Original recording, 1956, Pacific Jazz
Art Tatum
Art Tatum Solo Masterpieces, Vo. 2
Pablo 2405433

Getting Started
This section suggests definitive or otherwise significant recordings that will help jazz students get acquainted with “There Will Never Be Another You.” These recordings have been selected from the Jazz History and CD Recommendations sections.

“There Will Never Be Another You” has historically lent itself very well to performances by singers and players with the ability to swing light-heartedly. Chet Baker’s trumpet and vocals share the stage on his classic 1954 recording (Young Chet), swinging gently with his West Coast rhythm section. Count Basie’s 1956 version with the vocals of Joe Williams (The Greatest! Count Basie Plays, Joe Williams Sings Standards) has a very different feel from Baker’s, but shares the trait of lighthearted swing.

Noah Baerman - Jazz Pianist and Educator

CD Recommendations for This Tune
Click on any CD for more details at Amazon.com
Max Roach
Deeds, Not Words
1991 Original Jazz Classics 304
Original recording 1958
Max Roach was always one of the most melodic drummers in jazz. This duet with the brilliant and similarly groundbreaking bassist Oscar Pettiford is a good example of Roach’s melodic self-reliance.

- Noah Baerman

Count Basie with Joe Williams
The Greatest! Count Basie Plays, Joe Williams Sings Standards
Polygram Records

This is a match made in heaven as vocalist Joe Williams joins the Count Basie band. Williams is his usual exuberant self, his voice rich and sophisticated while the Basie crew swings with a vengeance.
Buddy Collette
Nice Day With Buddy Collette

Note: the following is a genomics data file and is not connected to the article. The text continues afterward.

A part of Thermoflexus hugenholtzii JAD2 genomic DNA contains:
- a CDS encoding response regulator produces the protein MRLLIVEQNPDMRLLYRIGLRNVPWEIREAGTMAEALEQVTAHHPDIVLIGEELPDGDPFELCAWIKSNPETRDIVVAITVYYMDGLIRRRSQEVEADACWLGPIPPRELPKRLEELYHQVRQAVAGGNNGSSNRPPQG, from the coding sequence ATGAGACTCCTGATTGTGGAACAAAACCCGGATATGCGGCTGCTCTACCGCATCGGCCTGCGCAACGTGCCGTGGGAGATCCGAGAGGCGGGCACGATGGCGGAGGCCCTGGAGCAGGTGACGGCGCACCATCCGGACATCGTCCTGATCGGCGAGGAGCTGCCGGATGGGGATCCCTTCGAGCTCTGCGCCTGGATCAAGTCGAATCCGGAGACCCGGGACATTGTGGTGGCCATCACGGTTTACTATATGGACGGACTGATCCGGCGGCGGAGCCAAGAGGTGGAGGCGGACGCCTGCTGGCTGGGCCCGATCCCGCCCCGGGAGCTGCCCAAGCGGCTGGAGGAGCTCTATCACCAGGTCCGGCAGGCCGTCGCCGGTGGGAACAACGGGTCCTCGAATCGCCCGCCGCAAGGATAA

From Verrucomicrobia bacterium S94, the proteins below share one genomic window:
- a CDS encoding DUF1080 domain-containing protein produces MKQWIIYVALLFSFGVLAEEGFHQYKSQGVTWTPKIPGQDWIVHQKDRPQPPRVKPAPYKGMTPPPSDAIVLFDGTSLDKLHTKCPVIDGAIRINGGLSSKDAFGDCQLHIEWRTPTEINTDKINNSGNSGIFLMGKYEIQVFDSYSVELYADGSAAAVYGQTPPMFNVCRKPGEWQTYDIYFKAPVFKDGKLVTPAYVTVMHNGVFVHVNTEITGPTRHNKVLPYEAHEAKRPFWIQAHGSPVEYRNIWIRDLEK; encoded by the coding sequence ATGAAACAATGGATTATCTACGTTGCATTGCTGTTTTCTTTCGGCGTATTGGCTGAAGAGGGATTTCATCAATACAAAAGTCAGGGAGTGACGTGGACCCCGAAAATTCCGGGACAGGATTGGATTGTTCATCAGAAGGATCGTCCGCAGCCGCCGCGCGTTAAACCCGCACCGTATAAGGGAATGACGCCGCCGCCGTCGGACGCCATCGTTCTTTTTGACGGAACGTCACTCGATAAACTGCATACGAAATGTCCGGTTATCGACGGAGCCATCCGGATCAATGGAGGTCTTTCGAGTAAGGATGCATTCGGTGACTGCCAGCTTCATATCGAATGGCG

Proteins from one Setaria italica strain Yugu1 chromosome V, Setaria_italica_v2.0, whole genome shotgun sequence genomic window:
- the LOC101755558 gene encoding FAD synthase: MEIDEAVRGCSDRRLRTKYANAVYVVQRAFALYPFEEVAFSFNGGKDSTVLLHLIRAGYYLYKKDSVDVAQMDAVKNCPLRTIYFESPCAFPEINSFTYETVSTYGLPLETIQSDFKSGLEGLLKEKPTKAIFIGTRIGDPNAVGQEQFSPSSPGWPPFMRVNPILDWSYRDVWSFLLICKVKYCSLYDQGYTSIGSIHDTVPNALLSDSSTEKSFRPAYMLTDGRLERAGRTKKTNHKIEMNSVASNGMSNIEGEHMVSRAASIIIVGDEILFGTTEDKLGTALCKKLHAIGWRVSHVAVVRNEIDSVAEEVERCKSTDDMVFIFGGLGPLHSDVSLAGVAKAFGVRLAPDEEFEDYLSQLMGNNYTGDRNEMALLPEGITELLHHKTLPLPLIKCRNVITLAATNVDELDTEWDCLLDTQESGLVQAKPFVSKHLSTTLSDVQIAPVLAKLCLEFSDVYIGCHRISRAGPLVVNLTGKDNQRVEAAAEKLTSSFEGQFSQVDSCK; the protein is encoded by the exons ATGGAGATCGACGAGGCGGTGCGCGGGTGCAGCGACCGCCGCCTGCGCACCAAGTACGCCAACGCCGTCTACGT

1999, Polygram
Original recording, 1957, Original Jazz Classics
In an infectious, crisp version of “There Will Never Be Another You” Collette’s saxophone weaves in and out of the piano runs on this cool bop version.
Stan Getz
The Steamer
Polygram Records 547771
Original recording, 1956
Tenor saxophonist Getz sets the bar with this bouncy rendition. His velvet tone is complimented by a dynamite rhythm section of bassist Leroy Vinegar, pianist Lou Levy and drummer Stan Levey.
Sonny Rollins
Sonny Meets Hawk!
1999 Polygram 63479
Original recording 1963
Most of this album documents a meeting between Sonny Rollins and his idol, Coleman Hawkins. This track, however, features Rollins in a loose quartet with trumpeter Don Cherry. Rollins performed this song frequently and developed a deep, exploratory relationship with it.

- Ben Maycock

Written by the Same Composer(s)...
This section shows the jazz standards written by the same writing team.

Mack Gordon and Harry Warren

Year Rank Title
1942 43 There Will Never Be Another You
1945 312 I Wish I Knew
1946 315 This Is Always
1945 318 The More I See You
1942 693 Serenade in Blue
1942 869 At Last
1943 877 You'll Never Know
1941 914 Chattanooga Choo Choo